We did not consider options for the trip; obviously neither they nor we would go.  However, George the planner had other ideas. We went to visit them and after we all sat down and were comfortable George looked at Raymond and said, “I won’t be able to go to Cancun, but I want Emma to go, and I want you and Aletha to go with her.” They showed us a photo of the condo, located in a beautiful beachfront resort. It looked lush and luxurious, a stark contrast to the situation they were facing.

We didn’t know what to say; what do you say to a request like that? We didn’t want to upset him, so we just said yes, both of us silently wondering if it was the right thing to do.

George was right, he was not able to go to Cancun; he died a few weeks after our visit. We attended a memorial service for him; it was not a traditional funeral but a celebration of his life. And soon after, Emma contacted us and confirmed her intention to go on the trip and wanting us to go with her.

So we did and had a wonderful time. Emma was a gracious hostess, making sure we were comfortable, taking us to nice restaurants, ordering food in on a rainy evening. Having been there many times, she did not want to sightsee with us, but sent us out to visit the interesting local sites that she knew we would enjoy.

the Maya pyramid at Chichen Itza
the Maya pyramid at Chichen Itza

Over meals she charmed us with stories of her life with George, their children and grandchildren, pastoring a church, and fostering more than 30 children. And she listened with understanding and unconditional acceptance as we shared some of the dark griefs that we have walked through, some of which we have shared with no one outside our family.

IMG_2231
close up of the Chichen Itza pyramid

George and Emma are people who love God and express that love by caring for each other, their family and everyone else they meet.  That week we were the fortunate recipients of that love too. In some ways, it felt like George was there with us after all.

Cathedral of San Gervacio in Valladolid
Cathedral of San Gervacio in Valladolid
IMG_2196
Taking a tour of a local “resort”, we almost were convinced we should buy a time share there. The sales people were persistent but we prevailed, and left with our money intact.
IMG_2217
in a cenote, an underground lake
in a cenote, an underground lake
Mayan crafts
Mayan crafts
2014-10-23 11.23.13
watching our waiter preparing a flaming strawberry dessert
watching our waiter preparing a flaming strawberry dessert
2014-10-24 19.38.13
We all enjoyed this our last evening there. Perfect finish to an enjoyable trip .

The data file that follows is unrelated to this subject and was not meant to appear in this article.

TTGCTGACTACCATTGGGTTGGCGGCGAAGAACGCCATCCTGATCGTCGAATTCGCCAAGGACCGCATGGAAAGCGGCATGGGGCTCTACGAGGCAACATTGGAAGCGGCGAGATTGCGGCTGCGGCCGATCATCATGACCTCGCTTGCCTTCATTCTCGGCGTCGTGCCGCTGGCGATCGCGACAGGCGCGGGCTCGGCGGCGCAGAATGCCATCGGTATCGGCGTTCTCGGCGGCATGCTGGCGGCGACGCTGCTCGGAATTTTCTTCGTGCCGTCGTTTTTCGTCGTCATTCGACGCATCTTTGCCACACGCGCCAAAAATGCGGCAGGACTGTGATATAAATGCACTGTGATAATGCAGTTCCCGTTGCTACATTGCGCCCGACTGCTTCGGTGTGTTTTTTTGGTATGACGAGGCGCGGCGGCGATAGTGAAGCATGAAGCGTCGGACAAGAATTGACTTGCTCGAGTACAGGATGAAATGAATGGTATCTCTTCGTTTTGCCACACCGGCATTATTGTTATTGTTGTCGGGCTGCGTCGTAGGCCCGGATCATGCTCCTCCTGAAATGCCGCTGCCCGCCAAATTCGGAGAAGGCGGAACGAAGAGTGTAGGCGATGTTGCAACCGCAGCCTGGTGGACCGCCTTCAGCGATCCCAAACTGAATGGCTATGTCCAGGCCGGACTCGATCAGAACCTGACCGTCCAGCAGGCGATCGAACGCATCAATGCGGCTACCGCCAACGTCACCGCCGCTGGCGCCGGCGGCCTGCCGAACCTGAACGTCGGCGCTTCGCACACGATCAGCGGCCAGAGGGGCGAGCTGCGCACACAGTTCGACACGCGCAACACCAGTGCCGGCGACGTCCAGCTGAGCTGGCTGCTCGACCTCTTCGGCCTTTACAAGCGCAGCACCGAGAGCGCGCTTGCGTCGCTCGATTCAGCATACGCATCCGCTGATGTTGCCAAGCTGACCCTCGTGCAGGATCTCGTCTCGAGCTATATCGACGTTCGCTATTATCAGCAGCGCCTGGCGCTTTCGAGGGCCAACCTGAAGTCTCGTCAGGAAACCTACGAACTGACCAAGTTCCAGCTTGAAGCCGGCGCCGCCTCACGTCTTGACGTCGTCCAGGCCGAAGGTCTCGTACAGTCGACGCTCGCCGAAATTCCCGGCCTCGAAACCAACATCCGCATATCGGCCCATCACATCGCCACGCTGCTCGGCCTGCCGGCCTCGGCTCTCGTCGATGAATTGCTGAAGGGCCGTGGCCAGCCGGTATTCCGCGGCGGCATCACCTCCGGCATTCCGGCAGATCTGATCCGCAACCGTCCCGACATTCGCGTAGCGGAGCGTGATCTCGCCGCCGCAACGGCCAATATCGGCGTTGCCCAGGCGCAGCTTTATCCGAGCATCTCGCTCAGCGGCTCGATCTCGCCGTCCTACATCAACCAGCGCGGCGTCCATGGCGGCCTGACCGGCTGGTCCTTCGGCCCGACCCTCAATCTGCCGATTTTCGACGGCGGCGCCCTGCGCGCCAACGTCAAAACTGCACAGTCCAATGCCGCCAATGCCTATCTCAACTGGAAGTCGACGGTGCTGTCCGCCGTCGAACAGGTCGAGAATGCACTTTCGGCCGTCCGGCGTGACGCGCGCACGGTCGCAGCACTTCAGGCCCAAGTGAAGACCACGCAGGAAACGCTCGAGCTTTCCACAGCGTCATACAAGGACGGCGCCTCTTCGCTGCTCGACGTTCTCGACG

While in Mexico, I used Frommer’s travel guide for information about the Cancun area and found it helpful and easy to use (this is an affiliate link that can help support this blog when used to purchase; thank you)

sharing the HEART of friendship

I appreciate all of you who follow this blog; there are numerous other blogs to choose from so I am honored you chose to spend some time here. A special welcome to all my new followers from this past month.

I would love for you to start following Watercress Words : use this form to get an email notification of new posts . Please find and follow me on Facebook, Pinterest and LinkedIn. Thanks so much.

                              Dr. Aletha 

Tuesday Travels- VietNam, week 2

Embroidered table clothes, silk paintings, marble sculptures and lacquerware are some of the handiwork we have brought home from VietNam, much of it as gifts for our family and friends who supported us in our mission trips. Visiting the shops where the items are made and sold was always a highlight of each trip.

Vietnam 2004 035

Vietnam 2004 036

Vietnam 2004 030

Vietnam 2004 032

Vietnam 2004 029

Vietnam 2004 033

Vietnam 2004 026 Vietnam 2004 028Vietnam 2004 028

daily reminders of our visits
daily reminders of our visits

Tuesday Travels- VietNam, week 1

April 30, 2015 marks the 40th anniversary of the official end of United States military involvement in VietNam. On that day in 1975, the American Embassy in Saigon was evacuated as the North Vietnamese army entered the city, thereby establishing what they now observe as “Reunification”.

via The Vietnam Center and Archive: Exhibits – The Fall of Saigon.

My husband and I have travelled to VietNam to serve on humanitarian aid teams with Vets with a Mission (VWAM).

a husband and wife clown team; Vietnamese had never seen clowns
a husband and wife clown team; Vietnamese had never seen clowns

DSC00105 DSC00114 DSC00124 DSC00144 DSC00154 DSC00040 DSC00044 In 1988 VWAM was founded by a small group of VietNam veterans who wanted to make a positive impact on the country in which they had served. Like my husband, many other veterans have served on their teams, as well as their spouses, children and other interested persons.

National Geographic Traveller:Vietnam

Every Tuesday in April I will show you the country of VietNam as it has been since the end of that conflict. Please share your thoughts and feelings in the comments.